Recognising the Onset of Passion Can Save Your Life

I rarely lose my temper and because of that, I find it strange that people can lose theirs, because I've always valued presence of mind over passion.

Have you heard of crimes of passion, where in court, the perpetrator says they didn't intend to rape her, beat him up or kill them? Yes, a person can blame their passions because in the heat of the moment, they really do lose control over their mind.

However, it doesn't mean they are blameless, because passions CAN be controlled. Nay, they must! We have been given methods to manage and rein them in. We just have to use them.

Passion affects the human physiology in different ways, and learning to manage them can sometimes be the difference between life and death.

One afternoon, I was driving to pick up my wife and daughter, when a car turned suddenly into my lane. Instead of apologising, one of its passengers berated me, and the driver also started cursing. My blood boiled to a point I hadn't experienced in a long time.

With both our windows down, he screamed to pull over and 'settle' while I screamed to him to be sensible. Seeing there were four of them in the car, my brain immediately laid out an intricate plan of how I would take them out one by one after I pulled over.

Just as immediately, I realised I was breathing hard, and my anger was reaching a superpoint (where I would quickly lose control over my actions). I immediately recovered my breathing and smiled at him and said "Enough of that". I was aware he might want to insist, so I was ready for anything. Amazingly, he backed off and drove off.

If I had persisted with my desire-inspired plans, I could have been seriously hurt and gotten into trouble.

Several days earlier, my daughter Alisha was playing at a funland, and the sheer size of it, and the many toys and facilities would take any child's breath away. For Alisha, it was more dangerous, because she has asthma, inherited from me.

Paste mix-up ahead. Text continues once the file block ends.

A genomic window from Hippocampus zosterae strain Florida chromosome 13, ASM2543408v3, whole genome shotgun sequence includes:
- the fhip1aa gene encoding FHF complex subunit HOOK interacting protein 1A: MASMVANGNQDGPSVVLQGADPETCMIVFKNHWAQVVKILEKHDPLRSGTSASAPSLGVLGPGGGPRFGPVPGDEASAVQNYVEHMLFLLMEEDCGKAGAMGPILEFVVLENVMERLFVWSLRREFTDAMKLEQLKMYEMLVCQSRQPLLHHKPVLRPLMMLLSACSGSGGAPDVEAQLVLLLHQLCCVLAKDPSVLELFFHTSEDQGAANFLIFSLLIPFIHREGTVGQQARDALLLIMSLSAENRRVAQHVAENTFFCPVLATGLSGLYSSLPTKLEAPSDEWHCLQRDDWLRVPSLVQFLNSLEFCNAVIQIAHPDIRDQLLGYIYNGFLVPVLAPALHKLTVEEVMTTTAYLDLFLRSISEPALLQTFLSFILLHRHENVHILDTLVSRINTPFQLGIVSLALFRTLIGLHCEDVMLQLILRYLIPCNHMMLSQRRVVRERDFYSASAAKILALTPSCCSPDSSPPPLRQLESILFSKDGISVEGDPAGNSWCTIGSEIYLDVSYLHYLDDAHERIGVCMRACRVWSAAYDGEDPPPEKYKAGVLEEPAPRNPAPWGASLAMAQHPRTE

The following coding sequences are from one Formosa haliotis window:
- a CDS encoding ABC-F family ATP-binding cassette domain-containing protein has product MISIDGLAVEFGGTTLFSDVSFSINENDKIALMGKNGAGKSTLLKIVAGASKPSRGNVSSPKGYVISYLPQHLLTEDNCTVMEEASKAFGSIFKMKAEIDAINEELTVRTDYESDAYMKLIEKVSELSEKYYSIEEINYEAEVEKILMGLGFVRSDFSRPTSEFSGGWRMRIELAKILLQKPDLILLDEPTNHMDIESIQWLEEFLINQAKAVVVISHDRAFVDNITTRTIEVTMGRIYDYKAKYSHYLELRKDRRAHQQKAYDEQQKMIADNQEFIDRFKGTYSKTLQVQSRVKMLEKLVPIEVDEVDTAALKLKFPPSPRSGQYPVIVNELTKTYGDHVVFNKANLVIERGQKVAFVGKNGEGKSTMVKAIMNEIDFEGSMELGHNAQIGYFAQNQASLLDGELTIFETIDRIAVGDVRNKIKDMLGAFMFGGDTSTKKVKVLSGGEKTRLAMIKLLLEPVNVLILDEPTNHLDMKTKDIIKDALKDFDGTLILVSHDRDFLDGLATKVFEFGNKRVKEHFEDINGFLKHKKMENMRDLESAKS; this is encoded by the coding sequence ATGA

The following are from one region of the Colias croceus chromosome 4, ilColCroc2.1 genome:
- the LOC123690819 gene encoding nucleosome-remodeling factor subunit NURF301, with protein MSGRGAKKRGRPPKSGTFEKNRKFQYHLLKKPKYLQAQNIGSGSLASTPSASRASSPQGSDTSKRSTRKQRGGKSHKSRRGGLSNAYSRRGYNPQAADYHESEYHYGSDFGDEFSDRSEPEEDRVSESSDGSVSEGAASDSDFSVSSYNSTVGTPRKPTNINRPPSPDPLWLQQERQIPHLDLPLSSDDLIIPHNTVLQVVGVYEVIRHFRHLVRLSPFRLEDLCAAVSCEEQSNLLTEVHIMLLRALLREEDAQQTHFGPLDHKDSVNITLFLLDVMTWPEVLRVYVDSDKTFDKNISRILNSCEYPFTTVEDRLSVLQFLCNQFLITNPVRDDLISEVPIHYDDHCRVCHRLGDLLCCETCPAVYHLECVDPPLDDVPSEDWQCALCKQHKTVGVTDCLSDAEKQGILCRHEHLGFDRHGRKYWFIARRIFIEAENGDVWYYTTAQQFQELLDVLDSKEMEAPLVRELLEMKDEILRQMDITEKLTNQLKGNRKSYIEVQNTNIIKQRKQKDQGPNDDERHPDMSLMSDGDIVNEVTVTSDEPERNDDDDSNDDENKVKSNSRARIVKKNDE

After a few minutes of running around, she started coughing and tearing up. Her uncle thought she had swallowed her saliva, but I knew the signs better. I immediately grabbed her and told her to calm down and breathe.

I held her close so her chest could feel mine and we breathed together. Asthma can be deadly when you experience an attack and panic. That's when the passion of fear takes over, and you spiral deeper and deeper into breathlessness.

I've been teaching her to manage her asthma these last few years, so, in the moment of her panic, only key words worked for me to trigger her to follow me breathing.

We breathed together, in and out, until she calmed down, and when her mindfulness kicked in, she could willfully practice breathing for herself. Within five minutes, she was back and running around again. A couple of times, I noticed her stop to sit down and breathe. It means that she has learned to recognise the onset of an attack and take action before she could panic.

For someone with anger issues, or even asthma, recognising the signs of getting close to losing control is important to maintaining it. There's no way to be ready for it. You learn when you're in the situation. But at least you can prepare by training your reflexes.

When your desire is exhorting you to do evil deeds, this too is leading up to passion. Do you know how far you can go before you lose control?